By Steve Maviglio Majority Report
Consumerwatchdog.org, the publicity-hungry group that bills itself as a “consumer advocate” despite having no members and refusing to reveal its secret funders, launched a Hail Mary stunt today in an attempt to save a measure pending in the state legislature that would result in lining the organization’s pockets with millions of dollars.
Jamie Court, the group’s six-figure paid executive director, told the San Francisco Chronicle that it would launch a ballot measure to roll back health insurance rates.
Here’s why I’m calling BS on this PR stunt.
1. ConsumerWatchdog has no money to qualify an initiative, nevermind pass it. With so many measures looking for signatures, it’s likely to cost $3 million or more to put the measure on the ballot — nevermind passing it.
2. ConsumerWatchdog already has vowed to pour all its resources into defeating another ballot initiative from Mercury Insurance. What little political resources it has, it can’t afford a battle on two fronts.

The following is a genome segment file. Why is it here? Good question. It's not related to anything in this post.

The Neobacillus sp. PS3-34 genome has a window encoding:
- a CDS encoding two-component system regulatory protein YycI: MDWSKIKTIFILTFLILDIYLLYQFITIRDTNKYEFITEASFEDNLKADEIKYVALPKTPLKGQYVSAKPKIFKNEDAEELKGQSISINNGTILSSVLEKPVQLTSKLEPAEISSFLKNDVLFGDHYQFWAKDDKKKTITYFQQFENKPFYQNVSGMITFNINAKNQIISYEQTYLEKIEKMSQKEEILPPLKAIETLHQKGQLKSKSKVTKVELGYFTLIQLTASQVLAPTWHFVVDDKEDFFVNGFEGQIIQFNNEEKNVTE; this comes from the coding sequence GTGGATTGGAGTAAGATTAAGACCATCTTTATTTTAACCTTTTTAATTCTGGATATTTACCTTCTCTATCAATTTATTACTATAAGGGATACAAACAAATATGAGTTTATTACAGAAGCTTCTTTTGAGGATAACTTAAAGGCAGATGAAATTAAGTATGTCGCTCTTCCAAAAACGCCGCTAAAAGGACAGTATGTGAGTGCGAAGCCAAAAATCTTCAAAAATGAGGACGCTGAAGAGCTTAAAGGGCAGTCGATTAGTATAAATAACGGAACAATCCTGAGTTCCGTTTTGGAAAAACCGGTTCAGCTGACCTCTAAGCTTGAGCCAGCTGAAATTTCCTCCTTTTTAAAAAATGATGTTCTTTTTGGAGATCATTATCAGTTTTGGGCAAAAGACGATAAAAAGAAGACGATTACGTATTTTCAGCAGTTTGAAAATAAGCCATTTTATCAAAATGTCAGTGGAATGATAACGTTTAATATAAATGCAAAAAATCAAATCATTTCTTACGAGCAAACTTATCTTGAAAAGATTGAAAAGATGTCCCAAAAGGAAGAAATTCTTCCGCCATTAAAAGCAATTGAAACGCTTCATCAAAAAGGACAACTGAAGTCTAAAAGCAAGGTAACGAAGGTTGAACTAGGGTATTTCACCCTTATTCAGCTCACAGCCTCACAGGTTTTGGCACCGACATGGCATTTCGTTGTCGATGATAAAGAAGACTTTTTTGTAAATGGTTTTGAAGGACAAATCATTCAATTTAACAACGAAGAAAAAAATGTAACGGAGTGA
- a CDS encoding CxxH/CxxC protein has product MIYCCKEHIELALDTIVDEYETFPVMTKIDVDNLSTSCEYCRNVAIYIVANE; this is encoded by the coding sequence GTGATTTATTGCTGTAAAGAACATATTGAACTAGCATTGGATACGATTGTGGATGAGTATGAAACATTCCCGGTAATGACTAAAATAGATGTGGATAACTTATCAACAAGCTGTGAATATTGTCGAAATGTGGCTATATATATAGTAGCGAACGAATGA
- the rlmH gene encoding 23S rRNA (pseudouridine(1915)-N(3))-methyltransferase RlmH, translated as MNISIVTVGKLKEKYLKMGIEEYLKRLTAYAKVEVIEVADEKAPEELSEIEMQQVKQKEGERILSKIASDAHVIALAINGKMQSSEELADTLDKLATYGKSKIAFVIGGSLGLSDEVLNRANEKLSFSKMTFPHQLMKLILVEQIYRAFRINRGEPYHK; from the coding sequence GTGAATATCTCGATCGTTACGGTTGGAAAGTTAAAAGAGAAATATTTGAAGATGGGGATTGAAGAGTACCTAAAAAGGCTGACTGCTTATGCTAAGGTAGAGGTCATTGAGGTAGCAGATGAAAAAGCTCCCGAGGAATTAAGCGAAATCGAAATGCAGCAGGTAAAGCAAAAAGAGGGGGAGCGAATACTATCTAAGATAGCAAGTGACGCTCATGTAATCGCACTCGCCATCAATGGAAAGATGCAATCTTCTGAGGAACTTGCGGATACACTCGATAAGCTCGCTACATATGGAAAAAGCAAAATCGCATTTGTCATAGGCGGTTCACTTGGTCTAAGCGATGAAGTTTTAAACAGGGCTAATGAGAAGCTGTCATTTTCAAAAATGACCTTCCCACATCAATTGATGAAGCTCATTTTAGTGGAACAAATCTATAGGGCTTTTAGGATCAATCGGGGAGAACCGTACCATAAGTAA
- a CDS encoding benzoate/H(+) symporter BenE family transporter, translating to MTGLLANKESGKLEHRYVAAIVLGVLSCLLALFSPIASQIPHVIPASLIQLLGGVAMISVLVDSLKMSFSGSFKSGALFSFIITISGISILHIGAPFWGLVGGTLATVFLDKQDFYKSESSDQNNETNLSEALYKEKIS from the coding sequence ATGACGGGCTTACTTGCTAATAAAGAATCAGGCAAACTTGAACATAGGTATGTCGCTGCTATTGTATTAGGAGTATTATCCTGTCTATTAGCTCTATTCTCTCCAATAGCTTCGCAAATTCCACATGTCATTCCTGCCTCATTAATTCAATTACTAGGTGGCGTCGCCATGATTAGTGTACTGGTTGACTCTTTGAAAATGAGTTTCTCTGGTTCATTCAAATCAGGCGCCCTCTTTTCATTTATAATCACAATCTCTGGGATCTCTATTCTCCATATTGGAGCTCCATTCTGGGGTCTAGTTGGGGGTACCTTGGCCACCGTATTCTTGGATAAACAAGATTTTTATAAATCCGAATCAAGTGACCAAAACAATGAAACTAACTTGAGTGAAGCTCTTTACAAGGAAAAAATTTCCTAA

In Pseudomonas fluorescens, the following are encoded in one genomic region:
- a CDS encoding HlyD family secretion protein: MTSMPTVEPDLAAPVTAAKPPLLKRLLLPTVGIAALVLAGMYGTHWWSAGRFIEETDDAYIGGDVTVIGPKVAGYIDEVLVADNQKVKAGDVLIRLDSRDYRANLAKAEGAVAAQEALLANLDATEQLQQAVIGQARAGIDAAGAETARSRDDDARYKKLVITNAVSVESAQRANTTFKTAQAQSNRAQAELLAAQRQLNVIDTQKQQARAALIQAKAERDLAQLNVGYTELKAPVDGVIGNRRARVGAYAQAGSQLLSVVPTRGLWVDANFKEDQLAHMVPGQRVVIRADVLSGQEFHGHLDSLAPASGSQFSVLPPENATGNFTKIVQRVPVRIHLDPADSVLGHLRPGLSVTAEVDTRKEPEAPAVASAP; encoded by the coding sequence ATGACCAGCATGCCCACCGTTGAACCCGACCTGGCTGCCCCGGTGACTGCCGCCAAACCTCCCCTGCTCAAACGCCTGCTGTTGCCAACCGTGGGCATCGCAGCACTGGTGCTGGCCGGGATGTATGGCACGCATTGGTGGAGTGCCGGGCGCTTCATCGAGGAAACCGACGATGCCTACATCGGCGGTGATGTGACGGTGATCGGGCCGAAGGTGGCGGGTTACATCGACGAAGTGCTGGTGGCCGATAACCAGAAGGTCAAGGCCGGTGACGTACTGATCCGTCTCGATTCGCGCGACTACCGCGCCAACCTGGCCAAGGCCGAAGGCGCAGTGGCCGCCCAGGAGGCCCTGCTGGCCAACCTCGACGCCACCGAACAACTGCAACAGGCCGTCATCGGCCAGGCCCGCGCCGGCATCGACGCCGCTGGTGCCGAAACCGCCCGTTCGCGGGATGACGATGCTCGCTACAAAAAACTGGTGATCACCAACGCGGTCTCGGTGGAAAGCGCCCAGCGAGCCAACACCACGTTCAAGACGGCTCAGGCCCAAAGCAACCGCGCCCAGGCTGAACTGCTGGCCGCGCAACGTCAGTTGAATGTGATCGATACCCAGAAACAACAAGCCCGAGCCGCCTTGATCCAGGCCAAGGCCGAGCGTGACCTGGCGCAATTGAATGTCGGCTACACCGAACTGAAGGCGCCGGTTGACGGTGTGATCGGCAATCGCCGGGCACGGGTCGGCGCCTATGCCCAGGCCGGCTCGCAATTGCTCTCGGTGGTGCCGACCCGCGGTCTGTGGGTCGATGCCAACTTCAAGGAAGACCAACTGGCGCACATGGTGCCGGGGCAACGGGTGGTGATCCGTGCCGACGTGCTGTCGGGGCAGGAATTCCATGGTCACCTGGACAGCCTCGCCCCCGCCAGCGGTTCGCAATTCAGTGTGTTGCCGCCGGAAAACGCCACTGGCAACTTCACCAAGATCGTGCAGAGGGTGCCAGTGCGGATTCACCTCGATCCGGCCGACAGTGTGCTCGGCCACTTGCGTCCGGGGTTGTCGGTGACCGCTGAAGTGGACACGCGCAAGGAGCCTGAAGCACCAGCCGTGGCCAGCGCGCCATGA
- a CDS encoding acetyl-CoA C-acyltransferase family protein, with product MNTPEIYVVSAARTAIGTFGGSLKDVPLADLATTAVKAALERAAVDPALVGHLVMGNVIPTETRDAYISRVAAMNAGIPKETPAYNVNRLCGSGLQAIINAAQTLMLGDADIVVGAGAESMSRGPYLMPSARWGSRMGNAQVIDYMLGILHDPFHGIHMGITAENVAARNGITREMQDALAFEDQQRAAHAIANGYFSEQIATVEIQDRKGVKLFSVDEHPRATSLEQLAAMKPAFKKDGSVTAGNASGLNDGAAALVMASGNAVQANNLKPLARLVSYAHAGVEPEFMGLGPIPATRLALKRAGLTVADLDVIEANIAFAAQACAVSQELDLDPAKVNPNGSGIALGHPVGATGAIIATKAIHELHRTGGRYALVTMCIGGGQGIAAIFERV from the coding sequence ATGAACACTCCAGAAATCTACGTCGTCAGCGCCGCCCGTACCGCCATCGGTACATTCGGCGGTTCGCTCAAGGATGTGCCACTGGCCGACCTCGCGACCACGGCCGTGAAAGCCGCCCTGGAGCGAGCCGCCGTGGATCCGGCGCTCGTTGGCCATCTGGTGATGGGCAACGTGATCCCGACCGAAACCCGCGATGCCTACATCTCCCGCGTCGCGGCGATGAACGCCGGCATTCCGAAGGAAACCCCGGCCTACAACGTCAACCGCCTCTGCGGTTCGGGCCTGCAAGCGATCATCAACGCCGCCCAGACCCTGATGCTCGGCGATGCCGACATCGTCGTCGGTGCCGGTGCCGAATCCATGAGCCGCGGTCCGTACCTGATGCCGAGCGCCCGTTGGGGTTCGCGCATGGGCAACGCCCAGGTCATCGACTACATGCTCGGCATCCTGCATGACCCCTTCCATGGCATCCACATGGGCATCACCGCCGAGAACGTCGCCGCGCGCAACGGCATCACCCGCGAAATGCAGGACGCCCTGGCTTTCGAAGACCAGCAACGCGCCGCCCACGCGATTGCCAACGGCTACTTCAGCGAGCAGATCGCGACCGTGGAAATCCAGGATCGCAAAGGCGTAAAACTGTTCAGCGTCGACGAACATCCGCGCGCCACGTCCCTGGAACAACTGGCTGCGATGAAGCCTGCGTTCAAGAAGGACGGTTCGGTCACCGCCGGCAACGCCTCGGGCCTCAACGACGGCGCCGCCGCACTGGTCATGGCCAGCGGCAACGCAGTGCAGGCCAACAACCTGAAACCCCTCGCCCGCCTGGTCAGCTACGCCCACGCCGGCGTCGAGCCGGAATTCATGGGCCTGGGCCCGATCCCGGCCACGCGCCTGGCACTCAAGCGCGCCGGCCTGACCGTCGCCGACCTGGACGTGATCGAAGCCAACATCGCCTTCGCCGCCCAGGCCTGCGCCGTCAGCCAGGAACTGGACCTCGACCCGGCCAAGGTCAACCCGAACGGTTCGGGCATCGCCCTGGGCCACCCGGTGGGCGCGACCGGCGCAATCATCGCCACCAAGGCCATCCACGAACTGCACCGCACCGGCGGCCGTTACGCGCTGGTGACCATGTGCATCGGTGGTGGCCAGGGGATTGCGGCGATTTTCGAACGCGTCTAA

3. ConsumerWatchdog hasn’t submitted any language to the Attorney General — and there’s no sign of it. The clock is ticking for November 2012 initiatives. The longer you wait, the more it costs to obtain signatures.
4. The proposal mentioned in the Chronicle story today already has been rejected in court when the organization tried a similar trick with auto insurance rates. The 20% rollback promised by ConsumerWatchdog was modified, with the Court saying insurers could be required to rollback rates only to the extent that it did not deprive them of a fair rate of return.
5. And most importantly, it’s clear that today’s strike was meant as a last-ditch attempt to try to rescue AB 52, a rate regulation bill that is floundering in the State Senate. The bill contains provisions that would have resulted in millions of more dollars for the organization. There has been talk of amendments that would require those receiving intervenor fees, like ConsumerWatchdog, to open their books for review. Despite its attacks on legislators and other groups when their financial information is disclosed, ConsumerWatchog continually rebuffs attempts by the media and regulators to discover who funds the organization.